Eleven, your age of sleeveless sparkle tops and sundown
sneakers, even the lemon of the walls in your home
couldn’t tell you which way little sister should hit
the piñata, or how much corn from the can mom would slip
on your dinner plate. Dad still combed his hair to the left,
talked Nixon and Watergate like the wood cabinets
were listening, and you were pushing the peas to the edge
of the China dish as he said, Son, couldn’t you wear
a baseball jersey instead of them dandy sparkles,

and the shaggy mutt next door sang to the rooftops
of other dogs. You tilted your head to sister playing
with the cheeks of her dress, thought about all those gummy fish
 she hopes to find when she hits the belly of a hanging horse,
and how she’ll kneel down with graveled knees and scarlet
fingers to gather what she can in the small of her arms. You
dosey-doed from your plate up to the staircase, lifted
the dirt-painted horse from your sill. Mom taught you once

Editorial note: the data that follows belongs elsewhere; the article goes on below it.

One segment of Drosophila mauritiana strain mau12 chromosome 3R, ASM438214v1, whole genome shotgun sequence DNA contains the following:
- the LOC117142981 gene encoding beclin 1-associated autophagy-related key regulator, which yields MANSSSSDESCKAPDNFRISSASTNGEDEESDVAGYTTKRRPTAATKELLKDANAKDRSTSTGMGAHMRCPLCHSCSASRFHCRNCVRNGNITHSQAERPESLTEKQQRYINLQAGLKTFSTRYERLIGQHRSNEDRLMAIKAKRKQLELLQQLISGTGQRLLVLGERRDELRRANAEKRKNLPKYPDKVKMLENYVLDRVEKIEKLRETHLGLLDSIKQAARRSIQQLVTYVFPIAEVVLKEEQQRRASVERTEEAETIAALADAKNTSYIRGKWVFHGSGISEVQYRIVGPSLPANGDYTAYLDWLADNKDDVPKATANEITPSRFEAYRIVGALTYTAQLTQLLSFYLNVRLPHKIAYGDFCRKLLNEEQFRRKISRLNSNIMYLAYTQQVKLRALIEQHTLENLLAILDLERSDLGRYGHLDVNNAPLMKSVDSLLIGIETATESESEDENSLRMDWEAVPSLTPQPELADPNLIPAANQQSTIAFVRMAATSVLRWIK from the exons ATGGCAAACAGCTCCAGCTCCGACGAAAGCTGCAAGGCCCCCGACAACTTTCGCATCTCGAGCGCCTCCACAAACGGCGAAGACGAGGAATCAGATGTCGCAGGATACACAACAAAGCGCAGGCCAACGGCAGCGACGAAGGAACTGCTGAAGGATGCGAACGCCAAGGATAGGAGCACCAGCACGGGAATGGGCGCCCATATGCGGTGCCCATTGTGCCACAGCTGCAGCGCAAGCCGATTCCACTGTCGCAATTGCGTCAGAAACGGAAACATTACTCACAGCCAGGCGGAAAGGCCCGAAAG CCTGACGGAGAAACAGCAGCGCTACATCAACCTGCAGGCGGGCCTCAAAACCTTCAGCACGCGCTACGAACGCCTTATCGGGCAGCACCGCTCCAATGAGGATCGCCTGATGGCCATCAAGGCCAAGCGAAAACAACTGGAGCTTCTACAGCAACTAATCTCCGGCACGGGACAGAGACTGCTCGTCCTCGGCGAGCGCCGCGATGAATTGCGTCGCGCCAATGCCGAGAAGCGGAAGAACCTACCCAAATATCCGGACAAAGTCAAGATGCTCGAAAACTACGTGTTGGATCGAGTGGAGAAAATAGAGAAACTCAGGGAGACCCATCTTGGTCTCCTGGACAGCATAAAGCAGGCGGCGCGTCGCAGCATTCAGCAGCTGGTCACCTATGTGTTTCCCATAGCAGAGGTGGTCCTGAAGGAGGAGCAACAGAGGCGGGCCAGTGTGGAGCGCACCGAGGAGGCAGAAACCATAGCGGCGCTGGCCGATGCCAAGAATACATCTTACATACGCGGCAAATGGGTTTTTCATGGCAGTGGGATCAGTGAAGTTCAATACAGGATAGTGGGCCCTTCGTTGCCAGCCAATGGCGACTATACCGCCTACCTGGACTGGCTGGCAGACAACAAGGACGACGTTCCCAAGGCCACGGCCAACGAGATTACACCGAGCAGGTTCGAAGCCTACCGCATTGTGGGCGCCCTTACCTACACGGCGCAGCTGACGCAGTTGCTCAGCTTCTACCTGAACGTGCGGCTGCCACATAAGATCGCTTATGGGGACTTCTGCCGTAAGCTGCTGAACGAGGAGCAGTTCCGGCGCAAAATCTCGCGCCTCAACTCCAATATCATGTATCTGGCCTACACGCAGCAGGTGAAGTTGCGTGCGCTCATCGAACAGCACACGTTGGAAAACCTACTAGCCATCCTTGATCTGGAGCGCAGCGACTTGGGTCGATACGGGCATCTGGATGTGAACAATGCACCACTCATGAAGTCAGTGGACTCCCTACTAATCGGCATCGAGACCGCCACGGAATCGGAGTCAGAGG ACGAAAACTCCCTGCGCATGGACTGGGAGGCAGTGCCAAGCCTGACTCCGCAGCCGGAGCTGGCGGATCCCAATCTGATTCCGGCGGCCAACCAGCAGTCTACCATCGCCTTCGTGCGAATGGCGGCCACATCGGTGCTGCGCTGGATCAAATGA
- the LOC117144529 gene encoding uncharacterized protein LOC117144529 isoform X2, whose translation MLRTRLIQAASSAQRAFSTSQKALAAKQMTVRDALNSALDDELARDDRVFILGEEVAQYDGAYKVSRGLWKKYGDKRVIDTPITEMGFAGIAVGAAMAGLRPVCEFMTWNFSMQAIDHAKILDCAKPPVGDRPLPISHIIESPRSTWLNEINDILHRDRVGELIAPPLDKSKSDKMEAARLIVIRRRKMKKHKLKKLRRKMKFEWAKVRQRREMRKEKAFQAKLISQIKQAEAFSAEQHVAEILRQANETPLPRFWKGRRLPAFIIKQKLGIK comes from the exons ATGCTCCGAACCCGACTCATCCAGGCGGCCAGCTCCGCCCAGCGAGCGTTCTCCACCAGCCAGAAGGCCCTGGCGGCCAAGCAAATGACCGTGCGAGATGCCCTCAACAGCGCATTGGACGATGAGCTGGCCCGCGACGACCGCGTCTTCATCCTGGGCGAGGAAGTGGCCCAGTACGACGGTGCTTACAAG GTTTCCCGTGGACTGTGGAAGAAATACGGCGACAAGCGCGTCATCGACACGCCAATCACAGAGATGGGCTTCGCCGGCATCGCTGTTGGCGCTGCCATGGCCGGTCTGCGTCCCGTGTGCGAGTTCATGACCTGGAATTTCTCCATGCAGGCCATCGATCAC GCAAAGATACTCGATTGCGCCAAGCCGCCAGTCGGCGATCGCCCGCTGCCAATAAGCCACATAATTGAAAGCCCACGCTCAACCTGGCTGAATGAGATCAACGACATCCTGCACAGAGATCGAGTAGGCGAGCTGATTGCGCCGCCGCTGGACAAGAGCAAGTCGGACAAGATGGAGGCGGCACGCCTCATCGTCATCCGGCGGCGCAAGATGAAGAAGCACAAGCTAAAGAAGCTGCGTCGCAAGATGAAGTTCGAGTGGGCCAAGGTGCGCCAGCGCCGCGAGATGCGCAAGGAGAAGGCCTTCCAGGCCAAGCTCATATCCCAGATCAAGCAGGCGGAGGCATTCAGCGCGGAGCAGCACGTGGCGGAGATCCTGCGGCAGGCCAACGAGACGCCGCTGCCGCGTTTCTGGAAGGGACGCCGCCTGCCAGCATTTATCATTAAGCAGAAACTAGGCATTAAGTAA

how to ride, but you only remember the earthquake of your legs
and the ground crumbling like an unfinished jigsaw. The posters
of baseball brilliants, the stars of other stars, were not tacked
into place by calloused hands of your own, but instead
melted into the wallpaper as models for who you could be. Just look
at them son, you could be all that they are, you could
even be more.
You moved your horse around the bedpost,
made trotting sounds with your teeth and your tongue
as the greats hung like ghosts on the wall.


by Lauren Weiler

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